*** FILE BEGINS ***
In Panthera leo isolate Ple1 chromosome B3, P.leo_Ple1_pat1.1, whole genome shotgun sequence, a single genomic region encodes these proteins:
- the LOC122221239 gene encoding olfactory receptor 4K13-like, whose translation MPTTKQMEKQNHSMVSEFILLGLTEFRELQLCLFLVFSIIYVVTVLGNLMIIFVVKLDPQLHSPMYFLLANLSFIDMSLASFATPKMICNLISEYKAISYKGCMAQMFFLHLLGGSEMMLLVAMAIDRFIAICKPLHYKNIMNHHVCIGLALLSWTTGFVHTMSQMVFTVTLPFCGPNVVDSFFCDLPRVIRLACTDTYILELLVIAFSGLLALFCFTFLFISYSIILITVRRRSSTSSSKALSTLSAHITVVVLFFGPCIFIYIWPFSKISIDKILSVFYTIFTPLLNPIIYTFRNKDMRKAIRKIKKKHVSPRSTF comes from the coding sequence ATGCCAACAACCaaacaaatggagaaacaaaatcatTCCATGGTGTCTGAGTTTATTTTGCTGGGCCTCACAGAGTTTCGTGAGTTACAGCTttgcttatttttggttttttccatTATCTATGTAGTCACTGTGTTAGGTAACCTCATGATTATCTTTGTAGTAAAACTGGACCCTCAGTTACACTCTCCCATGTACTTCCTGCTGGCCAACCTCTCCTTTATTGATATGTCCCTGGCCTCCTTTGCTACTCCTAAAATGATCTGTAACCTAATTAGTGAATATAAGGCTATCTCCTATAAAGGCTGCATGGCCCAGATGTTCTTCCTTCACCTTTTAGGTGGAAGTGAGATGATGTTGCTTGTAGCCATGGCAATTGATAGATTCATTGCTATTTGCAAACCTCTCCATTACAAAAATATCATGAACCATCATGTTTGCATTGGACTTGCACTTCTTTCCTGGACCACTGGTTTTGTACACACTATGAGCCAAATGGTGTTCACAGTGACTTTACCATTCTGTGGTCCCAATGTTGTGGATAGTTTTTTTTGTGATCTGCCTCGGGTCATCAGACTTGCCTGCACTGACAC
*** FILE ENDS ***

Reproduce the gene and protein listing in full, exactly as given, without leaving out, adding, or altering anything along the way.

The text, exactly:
In Panthera leo isolate Ple1 chromosome B3, P.leo_Ple1_pat1.1, whole genome shotgun sequence, a single genomic region encodes these proteins:
- the LOC122221239 gene encoding olfactory receptor 4K13-like, whose translation MPTTKQMEKQNHSMVSEFILLGLTEFRELQLCLFLVFSIIYVVTVLGNLMIIFVVKLDPQLHSPMYFLLANLSFIDMSLASFATPKMICNLISEYKAISYKGCMAQMFFLHLLGGSEMMLLVAMAIDRFIAICKPLHYKNIMNHHVCIGLALLSWTTGFVHTMSQMVFTVTLPFCGPNVVDSFFCDLPRVIRLACTDTYILELLVIAFSGLLALFCFTFLFISYSIILITVRRRSSTSSSKALSTLSAHITVVVLFFGPCIFIYIWPFSKISIDKILSVFYTIFTPLLNPIIYTFRNKDMRKAIRKIKKKHVSPRSTF comes from the coding sequence ATGCCAACAACCaaacaaatggagaaacaaaatcatTCCATGGTGTCTGAGTTTATTTTGCTGGGCCTCACAGAGTTTCGTGAGTTACAGCTttgcttatttttggttttttccatTATCTATGTAGTCACTGTGTTAGGTAACCTCATGATTATCTTTGTAGTAAAACTGGACCCTCAGTTACACTCTCCCATGTACTTCCTGCTGGCCAACCTCTCCTTTATTGATATGTCCCTGGCCTCCTTTGCTACTCCTAAAATGATCTGTAACCTAATTAGTGAATATAAGGCTATCTCCTATAAAGGCTGCATGGCCCAGATGTTCTTCCTTCACCTTTTAGGTGGAAGTGAGATGATGTTGCTTGTAGCCATGGCAATTGATAGATTCATTGCTATTTGCAAACCTCTCCATTACAAAAATATCATGAACCATCATGTTTGCATTGGACTTGCACTTCTTTCCTGGACCACTGGTTTTGTACACACTATGAGCCAAATGGTGTTCACAGTGACTTTACCATTCTGTGGTCCCAATGTTGTGGATAGTTTTTTTTGTGATCTGCCTCGGGTCATCAGACTTGCCTGCACTGACAC